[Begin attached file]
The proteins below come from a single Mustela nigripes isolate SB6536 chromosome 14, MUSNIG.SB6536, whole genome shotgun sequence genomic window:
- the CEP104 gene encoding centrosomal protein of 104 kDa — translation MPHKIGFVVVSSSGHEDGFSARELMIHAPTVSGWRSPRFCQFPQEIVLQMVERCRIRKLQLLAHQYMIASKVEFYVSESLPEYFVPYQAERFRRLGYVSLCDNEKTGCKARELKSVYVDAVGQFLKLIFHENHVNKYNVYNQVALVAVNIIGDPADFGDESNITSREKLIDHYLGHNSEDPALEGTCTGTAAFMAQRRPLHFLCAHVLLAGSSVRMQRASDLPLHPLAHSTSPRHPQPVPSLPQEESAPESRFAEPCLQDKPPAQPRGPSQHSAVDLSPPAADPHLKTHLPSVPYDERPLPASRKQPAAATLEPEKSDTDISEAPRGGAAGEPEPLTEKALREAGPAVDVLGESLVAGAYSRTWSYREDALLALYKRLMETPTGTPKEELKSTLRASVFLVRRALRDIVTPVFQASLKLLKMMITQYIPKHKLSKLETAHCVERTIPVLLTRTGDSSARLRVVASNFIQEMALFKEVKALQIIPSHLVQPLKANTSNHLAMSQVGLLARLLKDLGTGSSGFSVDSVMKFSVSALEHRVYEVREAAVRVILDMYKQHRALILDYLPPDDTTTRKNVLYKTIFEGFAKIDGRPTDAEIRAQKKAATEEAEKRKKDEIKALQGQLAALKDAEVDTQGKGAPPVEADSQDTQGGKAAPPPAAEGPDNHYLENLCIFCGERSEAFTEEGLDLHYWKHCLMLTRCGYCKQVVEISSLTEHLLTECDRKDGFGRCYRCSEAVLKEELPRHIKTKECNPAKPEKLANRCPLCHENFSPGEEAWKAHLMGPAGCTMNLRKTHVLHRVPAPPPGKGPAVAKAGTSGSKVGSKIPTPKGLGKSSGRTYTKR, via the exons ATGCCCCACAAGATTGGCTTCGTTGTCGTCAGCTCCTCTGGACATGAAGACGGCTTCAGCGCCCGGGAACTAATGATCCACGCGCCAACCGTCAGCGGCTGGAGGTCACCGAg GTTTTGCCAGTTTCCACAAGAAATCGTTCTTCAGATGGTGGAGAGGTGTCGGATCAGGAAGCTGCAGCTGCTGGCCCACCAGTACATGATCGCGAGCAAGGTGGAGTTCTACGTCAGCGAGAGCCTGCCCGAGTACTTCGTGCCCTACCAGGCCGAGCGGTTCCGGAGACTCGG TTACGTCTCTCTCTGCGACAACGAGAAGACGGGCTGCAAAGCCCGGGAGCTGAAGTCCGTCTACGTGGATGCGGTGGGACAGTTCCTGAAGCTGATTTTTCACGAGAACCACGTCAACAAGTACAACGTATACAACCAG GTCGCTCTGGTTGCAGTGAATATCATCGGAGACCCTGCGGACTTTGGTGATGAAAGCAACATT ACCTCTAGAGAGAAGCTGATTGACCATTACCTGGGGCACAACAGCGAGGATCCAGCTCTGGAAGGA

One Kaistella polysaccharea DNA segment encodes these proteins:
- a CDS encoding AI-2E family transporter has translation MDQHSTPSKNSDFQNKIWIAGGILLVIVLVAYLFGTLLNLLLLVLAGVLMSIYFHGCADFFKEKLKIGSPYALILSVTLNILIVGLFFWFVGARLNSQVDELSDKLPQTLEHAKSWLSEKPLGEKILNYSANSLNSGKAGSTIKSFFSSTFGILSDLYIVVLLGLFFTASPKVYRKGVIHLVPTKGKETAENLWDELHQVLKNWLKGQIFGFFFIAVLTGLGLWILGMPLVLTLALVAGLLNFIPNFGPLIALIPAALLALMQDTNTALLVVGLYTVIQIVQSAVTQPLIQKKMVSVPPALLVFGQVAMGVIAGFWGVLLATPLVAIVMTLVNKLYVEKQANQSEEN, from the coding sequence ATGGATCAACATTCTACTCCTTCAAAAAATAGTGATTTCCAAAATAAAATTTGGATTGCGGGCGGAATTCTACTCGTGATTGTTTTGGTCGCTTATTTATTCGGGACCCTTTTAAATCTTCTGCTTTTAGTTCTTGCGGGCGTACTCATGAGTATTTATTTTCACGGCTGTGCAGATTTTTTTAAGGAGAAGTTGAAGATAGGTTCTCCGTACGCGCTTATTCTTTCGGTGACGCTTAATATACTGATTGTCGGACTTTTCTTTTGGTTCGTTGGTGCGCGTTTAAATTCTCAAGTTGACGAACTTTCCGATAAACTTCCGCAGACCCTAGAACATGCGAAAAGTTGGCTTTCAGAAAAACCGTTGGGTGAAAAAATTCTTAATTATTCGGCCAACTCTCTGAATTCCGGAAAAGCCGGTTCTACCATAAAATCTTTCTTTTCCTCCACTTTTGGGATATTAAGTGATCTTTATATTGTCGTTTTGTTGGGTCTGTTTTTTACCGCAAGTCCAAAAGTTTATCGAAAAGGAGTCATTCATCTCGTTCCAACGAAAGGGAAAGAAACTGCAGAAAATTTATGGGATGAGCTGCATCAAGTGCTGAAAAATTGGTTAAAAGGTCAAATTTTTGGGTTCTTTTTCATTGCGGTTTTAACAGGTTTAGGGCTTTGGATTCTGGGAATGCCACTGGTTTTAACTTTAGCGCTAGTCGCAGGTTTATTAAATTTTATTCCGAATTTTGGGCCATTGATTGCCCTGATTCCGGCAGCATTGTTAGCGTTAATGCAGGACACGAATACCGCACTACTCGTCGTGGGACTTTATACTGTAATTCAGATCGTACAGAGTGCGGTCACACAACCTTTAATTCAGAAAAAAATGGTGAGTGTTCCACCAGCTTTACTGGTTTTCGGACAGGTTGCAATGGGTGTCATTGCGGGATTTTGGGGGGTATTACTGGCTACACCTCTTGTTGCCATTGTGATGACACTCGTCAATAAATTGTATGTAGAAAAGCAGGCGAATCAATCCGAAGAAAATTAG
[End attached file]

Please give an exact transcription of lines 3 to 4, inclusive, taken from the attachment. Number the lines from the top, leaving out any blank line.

One Kaistella polysaccharea DNA segment encodes these proteins:
- a CDS encoding AI-2E family transporter has translation MDQHSTPSKNSDFQNKIWIAGGILLVIVLVAYLFGTLLNLLLLVLAGVLMSIYFHGCADFFKEKLKIGSPYALILSVTLNILIVGLFFWFVGARLNSQVDELSDKLPQTLEHAKSWLSEKPLGEKILNYSANSLNSGKAGSTIKSFFSSTFGILSDLYIVVLLGLFFTASPKVYRKGVIHLVPTKGKETAENLWDELHQVLKNWLKGQIFGFFFIAVLTGLGLWILGMPLVLTLALVAGLLNFIPNFGPLIALIPAALLALMQDTNTALLVVGLYTVIQIVQSAVTQPLIQKKMVSVPPALLVFGQVAMGVIAGFWGVLLATPLVAIVMTLVNKLYVEKQANQSEEN, from the coding sequence ATGGATCAACATTCTACTCCTTCAAAAAATAGTGATTTCCAAAATAAAATTTGGATTGCGGGCGGAATTCTACTCGTGATTGTTTTGGTCGCTTATTTATTCGGGACCCTTTTAAATCTTCTGCTTTTAGTTCTTGCGGGCGTACTCATGAGTATTTATTTTCACGGCTGTGCAGATTTTTTTAAGGAGAAGTTGAAGATAGGTTCTCCGTACGCGCTTATTCTTTCGGTGACGCTTAATATACTGATTGTCGGACTTTTCTTTTGGTTCGTTGGTGCGCGTTTAAATTCTCAAGTTGACGAACTTTCCGATAAACTTCCGCAGACCCTAGAACATGCGAAAAGTTGGCTTTCAGAAAAACCGTTGGGTGAAAAAATTCTTAATTATTCGGCCAACTCTCTGAATTCCGGAAAAGCCGGTTCTACCATAAAATCTTTCTTTTCCTCCACTTTTGGGATATTAAGTGATCTTTATATTGTCGTTTTGTTGGGTCTGTTTTTTACCGCAAGTCCAAAAGTTTATCGAAAAGGAGTCATTCATCTCGTTCCAACGAAAGGGAAAGAAACTGCAGAAAATTTATGGGATGAGCTGCATCAAGTGCTGAAAAATTGGTTAAAAGGTCAAATTTTTGGGTTCTTTTTCATTGCGGTTTTAACAGGTTTAGGGCTTTGGATTCTGGGAATGCCACTGGTTTTAACTTTAGCGCTAGTCGCAGGTTTATTAAATTTTATTCCGAATTTTGGGCCATTGATTGCCCTGATTCCGGCAGCATTGTTAGCGTTAATGCAGGACACGAATACCGCACTACTCGTCGTGGGACTTTATACTGTAATTCAGATCGTACAGAGTGCGGTCACACAACCTTTAATTCAGAAAAAAATGGTGAGTGTTCCACCAGCTTTACTGGTTTTCGGACAGGTTGCAATGGGTGTCATTGCGGGATTTTGGGGGGTATTACTGGCTACACCTCTTGTTGCCATTGTGATGACACTCGTCAATAAATTGTATGTAGAAAAGCAGGCGAATCAATCCGAAGAAAATTAG